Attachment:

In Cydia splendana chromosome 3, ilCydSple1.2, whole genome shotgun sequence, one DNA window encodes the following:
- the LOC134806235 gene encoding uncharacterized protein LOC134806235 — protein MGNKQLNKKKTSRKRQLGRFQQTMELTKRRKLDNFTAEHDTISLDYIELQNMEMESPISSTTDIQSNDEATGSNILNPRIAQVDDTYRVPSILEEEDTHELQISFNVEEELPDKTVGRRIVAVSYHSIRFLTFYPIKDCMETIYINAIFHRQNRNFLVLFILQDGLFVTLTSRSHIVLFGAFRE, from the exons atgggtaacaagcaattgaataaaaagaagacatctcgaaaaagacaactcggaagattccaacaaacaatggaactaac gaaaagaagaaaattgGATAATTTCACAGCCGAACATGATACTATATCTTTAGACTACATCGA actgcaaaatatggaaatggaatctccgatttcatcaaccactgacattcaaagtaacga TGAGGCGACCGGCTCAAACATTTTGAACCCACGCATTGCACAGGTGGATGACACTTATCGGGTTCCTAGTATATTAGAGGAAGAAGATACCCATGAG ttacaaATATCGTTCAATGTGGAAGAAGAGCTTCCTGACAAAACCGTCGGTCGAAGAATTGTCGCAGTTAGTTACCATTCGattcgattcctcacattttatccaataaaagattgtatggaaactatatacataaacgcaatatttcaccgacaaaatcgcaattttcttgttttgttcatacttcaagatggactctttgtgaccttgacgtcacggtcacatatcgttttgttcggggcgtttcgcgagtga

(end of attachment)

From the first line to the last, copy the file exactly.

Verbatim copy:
In Cydia splendana chromosome 3, ilCydSple1.2, whole genome shotgun sequence, one DNA window encodes the following:
- the LOC134806235 gene encoding uncharacterized protein LOC134806235 — protein MGNKQLNKKKTSRKRQLGRFQQTMELTKRRKLDNFTAEHDTISLDYIELQNMEMESPISSTTDIQSNDEATGSNILNPRIAQVDDTYRVPSILEEEDTHELQISFNVEEELPDKTVGRRIVAVSYHSIRFLTFYPIKDCMETIYINAIFHRQNRNFLVLFILQDGLFVTLTSRSHIVLFGAFRE, from the exons atgggtaacaagcaattgaataaaaagaagacatctcgaaaaagacaactcggaagattccaacaaacaatggaactaac gaaaagaagaaaattgGATAATTTCACAGCCGAACATGATACTATATCTTTAGACTACATCGA actgcaaaatatggaaatggaatctccgatttcatcaaccactgacattcaaagtaacga TGAGGCGACCGGCTCAAACATTTTGAACCCACGCATTGCACAGGTGGATGACACTTATCGGGTTCCTAGTATATTAGAGGAAGAAGATACCCATGAG ttacaaATATCGTTCAATGTGGAAGAAGAGCTTCCTGACAAAACCGTCGGTCGAAGAATTGTCGCAGTTAGTTACCATTCGattcgattcctcacattttatccaataaaagattgtatggaaactatatacataaacgcaatatttcaccgacaaaatcgcaattttcttgttttgttcatacttcaagatggactctttgtgaccttgacgtcacggtcacatatcgttttgttcggggcgtttcgcgagtga